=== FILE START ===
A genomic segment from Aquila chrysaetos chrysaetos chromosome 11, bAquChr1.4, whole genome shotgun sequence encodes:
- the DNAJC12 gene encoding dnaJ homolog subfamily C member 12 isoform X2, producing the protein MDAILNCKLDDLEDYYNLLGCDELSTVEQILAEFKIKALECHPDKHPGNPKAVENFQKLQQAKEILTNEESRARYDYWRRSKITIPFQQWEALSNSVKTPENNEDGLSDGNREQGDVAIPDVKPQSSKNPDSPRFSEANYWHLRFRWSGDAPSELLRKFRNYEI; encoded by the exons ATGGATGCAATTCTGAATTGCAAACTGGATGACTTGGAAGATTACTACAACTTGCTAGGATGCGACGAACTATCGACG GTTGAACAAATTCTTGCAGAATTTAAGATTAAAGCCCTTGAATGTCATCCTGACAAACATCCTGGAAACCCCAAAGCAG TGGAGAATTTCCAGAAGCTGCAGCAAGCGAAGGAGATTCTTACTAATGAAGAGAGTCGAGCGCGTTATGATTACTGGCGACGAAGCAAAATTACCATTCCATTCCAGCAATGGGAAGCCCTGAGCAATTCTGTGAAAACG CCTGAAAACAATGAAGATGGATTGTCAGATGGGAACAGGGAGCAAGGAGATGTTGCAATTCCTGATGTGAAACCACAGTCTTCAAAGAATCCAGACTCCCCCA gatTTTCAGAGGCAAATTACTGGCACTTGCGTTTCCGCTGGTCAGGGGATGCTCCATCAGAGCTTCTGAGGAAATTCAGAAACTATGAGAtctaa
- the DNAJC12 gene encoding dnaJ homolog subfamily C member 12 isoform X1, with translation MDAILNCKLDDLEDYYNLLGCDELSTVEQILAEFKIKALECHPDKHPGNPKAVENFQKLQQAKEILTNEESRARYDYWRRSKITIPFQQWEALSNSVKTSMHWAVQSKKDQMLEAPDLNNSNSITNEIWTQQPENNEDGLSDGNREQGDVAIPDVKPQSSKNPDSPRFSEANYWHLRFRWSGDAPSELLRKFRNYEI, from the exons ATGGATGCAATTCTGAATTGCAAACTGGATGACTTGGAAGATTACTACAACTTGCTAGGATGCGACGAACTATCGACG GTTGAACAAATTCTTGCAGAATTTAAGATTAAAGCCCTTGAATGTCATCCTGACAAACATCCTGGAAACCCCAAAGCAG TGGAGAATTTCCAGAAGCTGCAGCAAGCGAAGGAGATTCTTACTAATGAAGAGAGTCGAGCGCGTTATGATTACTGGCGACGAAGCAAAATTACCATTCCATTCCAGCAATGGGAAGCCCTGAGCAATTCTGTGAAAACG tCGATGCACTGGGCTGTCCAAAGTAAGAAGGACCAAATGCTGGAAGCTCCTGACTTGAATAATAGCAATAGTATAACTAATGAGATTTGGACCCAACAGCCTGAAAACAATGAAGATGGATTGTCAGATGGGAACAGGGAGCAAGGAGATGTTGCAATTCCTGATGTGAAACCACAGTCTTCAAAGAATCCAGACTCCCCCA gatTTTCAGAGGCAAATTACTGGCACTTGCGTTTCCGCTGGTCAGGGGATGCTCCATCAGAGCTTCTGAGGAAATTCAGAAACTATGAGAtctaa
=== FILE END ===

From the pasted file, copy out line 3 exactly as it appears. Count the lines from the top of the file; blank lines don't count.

- the DNAJC12 gene encoding dnaJ homolog subfamily C member 12 isoform X1, with translation MDAILNCKLDDLEDYYNLLGCDELSTVEQILAEFKIKALECHPDKHPGNPKAVENFQKLQQAKEILTNEESRARYDYWRRSKITIPFQQWEALSNSVKTSMHWAVQSKKDQMLEAPDLNNSNSITNEIWTQQPENNEDGLSDGNREQGDVAIPDVKPQSSKNPDSPRFSEANYWHLRFRWSGDAPSELLRKFRNYEI, from the exons ATGGATGCAATTCTGAATTGCAAACTGGATGACTTGGAAGATTACTACAACTTGCTAGGATGCGACGAACTATCGACG GTTGAACAAATTCTTGCAGAATTTAAGATTAAAGCCCTTGAATGTCATCCTGACAAACATCCTGGAAACCCCAAAGCAG TGGAGAATTTCCAGAAGCTGCAGCAAGCGAAGGAGATTCTTACTAATGAAGAGAGTCGAGCGCGTTATGATTACTGGCGACGAAGCAAAATTACCATTCCATTCCAGCAATGGGAAGCCCTGAGCAATTCTGTGAAAACG tCGATGCACTGGGCTGTCCAAAGTAAGAAGGACCAAATGCTGGAAGCTCCTGACTTGAATAATAGCAATAGTATAACTAATGAGATTTGGACCCAACAGCCTGAAAACAATGAAGATGGATTGTCAGATGGGAACAGGGAGCAAGGAGATGTTGCAATTCCTGATGTGAAACCACAGTCTTCAAAGAATCCAGACTCCCCCA gatTTTCAGAGGCAAATTACTGGCACTTGCGTTTCCGCTGGTCAGGGGATGCTCCATCAGAGCTTCTGAGGAAATTCAGAAACTATGAGAtctaa